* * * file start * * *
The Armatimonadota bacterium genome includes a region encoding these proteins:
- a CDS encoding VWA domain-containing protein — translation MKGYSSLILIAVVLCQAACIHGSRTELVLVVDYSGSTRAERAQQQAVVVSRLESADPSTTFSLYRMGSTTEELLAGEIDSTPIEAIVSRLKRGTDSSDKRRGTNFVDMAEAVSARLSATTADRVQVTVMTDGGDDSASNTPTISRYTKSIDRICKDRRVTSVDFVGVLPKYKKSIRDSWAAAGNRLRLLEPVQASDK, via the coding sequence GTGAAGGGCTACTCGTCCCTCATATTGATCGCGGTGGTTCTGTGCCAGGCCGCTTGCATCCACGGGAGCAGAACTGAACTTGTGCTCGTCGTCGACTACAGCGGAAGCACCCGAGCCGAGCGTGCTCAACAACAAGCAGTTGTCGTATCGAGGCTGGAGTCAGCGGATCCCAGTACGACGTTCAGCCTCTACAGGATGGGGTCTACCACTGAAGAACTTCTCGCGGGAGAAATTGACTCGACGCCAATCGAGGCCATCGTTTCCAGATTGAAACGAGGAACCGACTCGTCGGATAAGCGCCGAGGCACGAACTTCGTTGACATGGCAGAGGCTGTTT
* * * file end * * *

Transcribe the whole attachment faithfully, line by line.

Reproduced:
The Armatimonadota bacterium genome includes a region encoding these proteins:
- a CDS encoding VWA domain-containing protein — translation MKGYSSLILIAVVLCQAACIHGSRTELVLVVDYSGSTRAERAQQQAVVVSRLESADPSTTFSLYRMGSTTEELLAGEIDSTPIEAIVSRLKRGTDSSDKRRGTNFVDMAEAVSARLSATTADRVQVTVMTDGGDDSASNTPTISRYTKSIDRICKDRRVTSVDFVGVLPKYKKSIRDSWAAAGNRLRLLEPVQASDK, via the coding sequence GTGAAGGGCTACTCGTCCCTCATATTGATCGCGGTGGTTCTGTGCCAGGCCGCTTGCATCCACGGGAGCAGAACTGAACTTGTGCTCGTCGTCGACTACAGCGGAAGCACCCGAGCCGAGCGTGCTCAACAACAAGCAGTTGTCGTATCGAGGCTGGAGTCAGCGGATCCCAGTACGACGTTCAGCCTCTACAGGATGGGGTCTACCACTGAAGAACTTCTCGCGGGAGAAATTGACTCGACGCCAATCGAGGCCATCGTTTCCAGATTGAAACGAGGAACCGACTCGTCGGATAAGCGCCGAGGCACGAACTTCGTTGACATGGCAGAGGCTGTTT